|It was about fifty years before the Qin actually finished the conquest of Chu. There were many small battles and Chu got weaker and weaker. From being one of the most powerful of the Warring States, it became fragmented and corrupt.
Following the 278 BC defeats and the loss of the capital, Ying, the Chu worked to try to regain their past strength. They had gotten soft because they had underestimated the power of the Qin organization, as had the other States at the time. In 224, the Chu had mustered a great army and were able to defeat the Qin as they tried to enter Chu territory once again. The Qin fell back and sat on the other side of the border.
The Chu generals and government held onto their positions for a year until it was clear to them that the Qin were too intimidated and were not going to fight. The Qin were simply going to hem them in, or lay siege. The Chu gradually allowed their soldiers to return home and cut down on defensive fortifications. Keeping an army standing at the battlements was a very expensive proposition.
This was the moment that the Qin had been waiting for, and in 223 BC they attacked Chu and won a decisive victory. The Chu had been able to resist much longer than most, but the military and bureaucratic strength of the Qin finally overcame them.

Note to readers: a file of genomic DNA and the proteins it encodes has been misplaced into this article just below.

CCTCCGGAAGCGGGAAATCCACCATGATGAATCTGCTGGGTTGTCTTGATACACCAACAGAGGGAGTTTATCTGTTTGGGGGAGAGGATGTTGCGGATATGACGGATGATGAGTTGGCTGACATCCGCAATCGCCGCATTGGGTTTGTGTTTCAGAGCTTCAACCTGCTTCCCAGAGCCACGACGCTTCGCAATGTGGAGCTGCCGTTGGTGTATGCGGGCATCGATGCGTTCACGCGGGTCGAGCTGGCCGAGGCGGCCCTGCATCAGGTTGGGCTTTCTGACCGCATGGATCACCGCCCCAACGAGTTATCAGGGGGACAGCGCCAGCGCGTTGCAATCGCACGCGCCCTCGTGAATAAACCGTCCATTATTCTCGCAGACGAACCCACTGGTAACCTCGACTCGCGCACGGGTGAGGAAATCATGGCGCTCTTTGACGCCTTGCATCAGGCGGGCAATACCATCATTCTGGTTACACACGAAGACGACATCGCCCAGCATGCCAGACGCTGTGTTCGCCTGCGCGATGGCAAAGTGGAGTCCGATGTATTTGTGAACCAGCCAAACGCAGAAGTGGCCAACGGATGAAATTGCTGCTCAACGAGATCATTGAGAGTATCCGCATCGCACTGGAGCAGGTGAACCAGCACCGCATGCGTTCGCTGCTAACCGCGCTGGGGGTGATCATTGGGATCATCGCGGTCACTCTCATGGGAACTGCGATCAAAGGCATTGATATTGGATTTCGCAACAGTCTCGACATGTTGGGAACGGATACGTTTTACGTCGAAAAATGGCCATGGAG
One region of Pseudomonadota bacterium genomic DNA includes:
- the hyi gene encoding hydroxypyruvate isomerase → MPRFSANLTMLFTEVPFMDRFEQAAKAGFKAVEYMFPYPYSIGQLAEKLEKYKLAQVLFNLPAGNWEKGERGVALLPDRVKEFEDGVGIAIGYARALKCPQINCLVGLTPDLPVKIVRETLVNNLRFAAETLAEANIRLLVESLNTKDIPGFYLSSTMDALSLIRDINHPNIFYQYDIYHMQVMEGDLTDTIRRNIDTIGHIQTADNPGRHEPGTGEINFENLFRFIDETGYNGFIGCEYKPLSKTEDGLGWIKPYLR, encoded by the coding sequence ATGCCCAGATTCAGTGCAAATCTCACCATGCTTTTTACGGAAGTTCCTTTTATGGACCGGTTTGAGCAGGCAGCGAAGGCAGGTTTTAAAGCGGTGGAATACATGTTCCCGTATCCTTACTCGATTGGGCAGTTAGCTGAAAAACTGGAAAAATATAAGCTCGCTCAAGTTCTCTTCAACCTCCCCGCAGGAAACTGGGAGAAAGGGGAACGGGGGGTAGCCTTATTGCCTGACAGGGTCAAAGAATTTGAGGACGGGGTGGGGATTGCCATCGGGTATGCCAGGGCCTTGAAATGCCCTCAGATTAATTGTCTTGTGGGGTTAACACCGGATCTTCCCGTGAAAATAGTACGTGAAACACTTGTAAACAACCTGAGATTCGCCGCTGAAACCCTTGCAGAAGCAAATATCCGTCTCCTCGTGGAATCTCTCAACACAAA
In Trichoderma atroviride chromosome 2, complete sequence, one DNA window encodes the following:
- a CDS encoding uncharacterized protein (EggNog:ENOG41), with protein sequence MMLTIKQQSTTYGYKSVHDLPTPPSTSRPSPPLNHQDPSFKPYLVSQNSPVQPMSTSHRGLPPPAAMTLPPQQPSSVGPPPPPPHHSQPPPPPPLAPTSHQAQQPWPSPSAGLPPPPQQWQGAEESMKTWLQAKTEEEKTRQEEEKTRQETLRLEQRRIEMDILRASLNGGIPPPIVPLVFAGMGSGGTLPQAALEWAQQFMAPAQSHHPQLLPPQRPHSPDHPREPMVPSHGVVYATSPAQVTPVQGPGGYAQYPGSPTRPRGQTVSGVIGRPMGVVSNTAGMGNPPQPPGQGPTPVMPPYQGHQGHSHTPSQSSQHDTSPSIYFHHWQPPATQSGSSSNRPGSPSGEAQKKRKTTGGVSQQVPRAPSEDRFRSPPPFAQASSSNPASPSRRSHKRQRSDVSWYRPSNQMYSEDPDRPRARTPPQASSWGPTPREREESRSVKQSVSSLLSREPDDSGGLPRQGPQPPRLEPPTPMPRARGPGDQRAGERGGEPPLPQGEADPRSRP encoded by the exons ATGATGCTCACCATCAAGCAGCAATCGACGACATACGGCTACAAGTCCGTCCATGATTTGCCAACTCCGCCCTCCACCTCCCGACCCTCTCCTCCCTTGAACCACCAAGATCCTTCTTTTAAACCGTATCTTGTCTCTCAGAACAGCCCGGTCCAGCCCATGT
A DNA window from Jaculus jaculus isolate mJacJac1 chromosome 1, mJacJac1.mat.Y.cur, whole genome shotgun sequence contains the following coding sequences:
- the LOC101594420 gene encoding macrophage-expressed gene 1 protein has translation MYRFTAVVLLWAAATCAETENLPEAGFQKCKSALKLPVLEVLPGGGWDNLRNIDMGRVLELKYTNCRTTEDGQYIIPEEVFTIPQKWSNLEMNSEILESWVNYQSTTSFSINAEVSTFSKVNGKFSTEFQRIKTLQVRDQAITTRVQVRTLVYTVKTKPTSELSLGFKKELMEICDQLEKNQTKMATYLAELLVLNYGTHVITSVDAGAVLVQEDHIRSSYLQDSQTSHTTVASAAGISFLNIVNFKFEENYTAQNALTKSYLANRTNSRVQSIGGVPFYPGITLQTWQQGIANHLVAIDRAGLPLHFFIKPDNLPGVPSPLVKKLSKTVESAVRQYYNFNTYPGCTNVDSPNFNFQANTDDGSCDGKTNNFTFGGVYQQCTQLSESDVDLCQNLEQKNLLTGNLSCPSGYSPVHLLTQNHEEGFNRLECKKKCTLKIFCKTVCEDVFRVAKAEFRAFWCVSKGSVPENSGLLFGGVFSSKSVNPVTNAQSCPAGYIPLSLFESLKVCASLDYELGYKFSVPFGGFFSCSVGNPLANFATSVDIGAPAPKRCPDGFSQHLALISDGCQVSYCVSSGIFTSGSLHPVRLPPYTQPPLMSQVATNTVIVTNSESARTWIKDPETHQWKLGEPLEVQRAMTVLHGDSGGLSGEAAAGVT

With the defeat of Chu, the rest of the States fell quickly to the Qin. The Qin founded the Qin Dynasty in 221 BC, the first modern dynasty of China. The military and bureaucratic organization they had applied to themselves to win the wars were now applied to all of China. Power was centralized. Districts were governed by representatives from the central government and rotated regularly to prevent corruption and prevent them from building a power base greater than the central government. A code, or system of laws was set up that applied to the whole country. Taxation was reformed. Great works including canals, bridges, and the expansion and connection of the portions of the Great Wall were completed to benefit the people and the productivity of the State. Many of these were the same reforms that had been urged by Qu Yuan 屈原 on the King of Chu. The Qin Dynasty had its own problems, including forced labor to complete those projects, but that is part of another story.
Last update: September 2009 2008
© Marilyn Shea, 2009